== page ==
Romney's Speech: The Softer Side of a Hard-Right Campaign
The GOP nominee played it safe, but the convention made clear that he and Paul Ryan aim to radically reshape America.
With the Republican convention in Tampa, Mitt Romney has launched the most ideological presidential campaign in recent history. At issue is not merely the current state of the economy and Romney's ability to become the CEO-in-chief and perform a turnaround. Romney is waging a battle for the opportunity to conduct a conservative social experiment that would remake fundamentals of American society. But he neglected to mention that Thursday night during his climactic—though hardly soaring—acceptance speech.
The previous evening, his veep pick, Paul Ryan, married two ideas together when he wasn't tossing out profoundly false talking points: The first is that Romney is a successful businessman who can revive the flagging economy and return the nation to greatness; the second is that voters are now living in an American gulag, where basic freedoms have been destroyed and sanctimonious central planners dictate citizens' lives, smother initiative, and doom everyone to a life of entitlements and control. The first of these notions is upbeat and hopeful, addressing the immediate concerns of voters confronting economic challenges: Romney, the guy who looks like a president from Central Casting, is galloping in on a white horse to rescue you. The other is gloomy and of more concern to the arch-libertarians of the tea party and conservative movement: We are living in a place akin to the former East Germany and must break free of the chains.
Yet when Romney spoke to the convention on Thursday night, he only worked the first idea, sticking with a more standard (and less revealing) script. It was a grade-B endeavor, an uninteresting speech offering few ideas but containing the familiar Hallmarkian biography (good son, good husband, good dad, man of faith, good businessman) and all the expected rhetoric: lower taxes for all, repeal Obamacare, increase military spending, deride concern about global warming ("President Obama promised to begin to slow the rise of the oceans and heal the planet. My promise is to help you and your family."). There was the usual hawkish talk about Iran, as Romney channeled his neocon advisers. Yet oddly, and perhaps scandalously, he did not once mention the war in Afghanistan or the tens of thousands of US troops serving there.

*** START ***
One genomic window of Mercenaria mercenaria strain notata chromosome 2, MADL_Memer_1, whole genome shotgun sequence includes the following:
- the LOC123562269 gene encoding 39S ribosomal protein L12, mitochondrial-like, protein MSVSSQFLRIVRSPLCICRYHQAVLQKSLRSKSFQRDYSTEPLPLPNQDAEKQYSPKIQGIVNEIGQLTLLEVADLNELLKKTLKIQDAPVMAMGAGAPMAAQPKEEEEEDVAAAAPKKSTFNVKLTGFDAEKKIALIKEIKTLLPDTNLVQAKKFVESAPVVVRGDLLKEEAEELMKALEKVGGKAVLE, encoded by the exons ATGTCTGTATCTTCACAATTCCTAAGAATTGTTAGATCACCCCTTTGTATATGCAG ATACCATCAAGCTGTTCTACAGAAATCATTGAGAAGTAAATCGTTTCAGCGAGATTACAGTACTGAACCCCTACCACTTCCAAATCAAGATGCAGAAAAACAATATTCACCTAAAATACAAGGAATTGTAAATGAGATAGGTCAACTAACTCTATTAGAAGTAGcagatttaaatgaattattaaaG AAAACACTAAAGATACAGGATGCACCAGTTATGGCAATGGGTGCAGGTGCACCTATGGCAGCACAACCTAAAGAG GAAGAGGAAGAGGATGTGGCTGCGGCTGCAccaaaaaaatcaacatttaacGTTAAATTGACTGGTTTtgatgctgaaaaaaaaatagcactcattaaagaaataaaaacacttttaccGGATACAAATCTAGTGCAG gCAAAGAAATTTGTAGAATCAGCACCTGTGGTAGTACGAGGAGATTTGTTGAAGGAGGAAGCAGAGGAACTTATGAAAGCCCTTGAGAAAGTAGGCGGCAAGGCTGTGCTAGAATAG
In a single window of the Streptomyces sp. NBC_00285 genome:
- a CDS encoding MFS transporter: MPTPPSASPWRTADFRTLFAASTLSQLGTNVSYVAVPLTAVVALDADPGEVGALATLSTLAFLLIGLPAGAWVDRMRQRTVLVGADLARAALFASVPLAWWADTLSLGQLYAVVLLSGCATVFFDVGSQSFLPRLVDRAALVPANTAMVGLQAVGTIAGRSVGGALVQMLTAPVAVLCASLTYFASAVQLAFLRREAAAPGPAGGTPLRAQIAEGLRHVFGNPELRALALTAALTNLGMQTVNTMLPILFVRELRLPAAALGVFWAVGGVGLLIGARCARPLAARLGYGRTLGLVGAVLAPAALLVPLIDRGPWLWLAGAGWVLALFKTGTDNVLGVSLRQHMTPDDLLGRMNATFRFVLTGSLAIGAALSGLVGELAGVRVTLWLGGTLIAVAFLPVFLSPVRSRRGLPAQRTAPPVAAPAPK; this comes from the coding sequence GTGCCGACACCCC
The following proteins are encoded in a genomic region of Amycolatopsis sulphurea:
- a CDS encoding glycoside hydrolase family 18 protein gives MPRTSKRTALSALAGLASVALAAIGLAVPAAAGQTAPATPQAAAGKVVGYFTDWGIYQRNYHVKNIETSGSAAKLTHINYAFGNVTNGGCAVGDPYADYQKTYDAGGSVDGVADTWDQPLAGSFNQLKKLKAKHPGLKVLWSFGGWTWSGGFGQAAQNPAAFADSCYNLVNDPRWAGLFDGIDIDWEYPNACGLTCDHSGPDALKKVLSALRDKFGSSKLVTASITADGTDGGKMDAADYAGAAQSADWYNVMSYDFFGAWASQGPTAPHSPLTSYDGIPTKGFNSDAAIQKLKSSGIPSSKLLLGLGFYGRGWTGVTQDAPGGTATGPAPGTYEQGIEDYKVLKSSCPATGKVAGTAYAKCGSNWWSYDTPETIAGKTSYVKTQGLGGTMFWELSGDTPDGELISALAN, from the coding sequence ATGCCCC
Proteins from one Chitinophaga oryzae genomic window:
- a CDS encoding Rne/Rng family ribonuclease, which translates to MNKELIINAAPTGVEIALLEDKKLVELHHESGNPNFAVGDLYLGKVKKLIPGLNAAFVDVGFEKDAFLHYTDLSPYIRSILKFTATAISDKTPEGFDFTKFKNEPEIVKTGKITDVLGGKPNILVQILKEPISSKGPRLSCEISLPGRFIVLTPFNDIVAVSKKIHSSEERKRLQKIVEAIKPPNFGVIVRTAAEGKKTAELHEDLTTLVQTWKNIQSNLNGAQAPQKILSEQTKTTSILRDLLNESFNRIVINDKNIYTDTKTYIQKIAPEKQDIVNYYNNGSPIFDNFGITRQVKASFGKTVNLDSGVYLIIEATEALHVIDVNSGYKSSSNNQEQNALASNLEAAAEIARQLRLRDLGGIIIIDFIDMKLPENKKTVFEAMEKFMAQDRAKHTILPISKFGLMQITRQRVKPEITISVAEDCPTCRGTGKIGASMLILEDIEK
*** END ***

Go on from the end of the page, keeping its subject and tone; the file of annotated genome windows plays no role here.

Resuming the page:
Romney did adopt a somewhat gentle approach to slamming his opponent. He noted that he had initially hoped that Obama would succeed as president (really?) but that now, after years of disappointment, Americans "deserve better" and a change in leadership is necessary to produce jobs, jobs, and jobs. Romney contended that his economic plan (details not included) would yield 12 million new jobs—but most economists figure that's the amount of jobs that will be created in the next few years without Romney at the helm. And despite his more measured tone, Romney still portrayed Obama as a foe of business and religious freedom. ("He had almost no experience working in a business. Jobs to him are about government.") Without hesitation, he hurled the campaign's favorite falsehoods: Obama went on an apology tour; he raised middle-class taxes; and he slashed Medicare by $716 billion.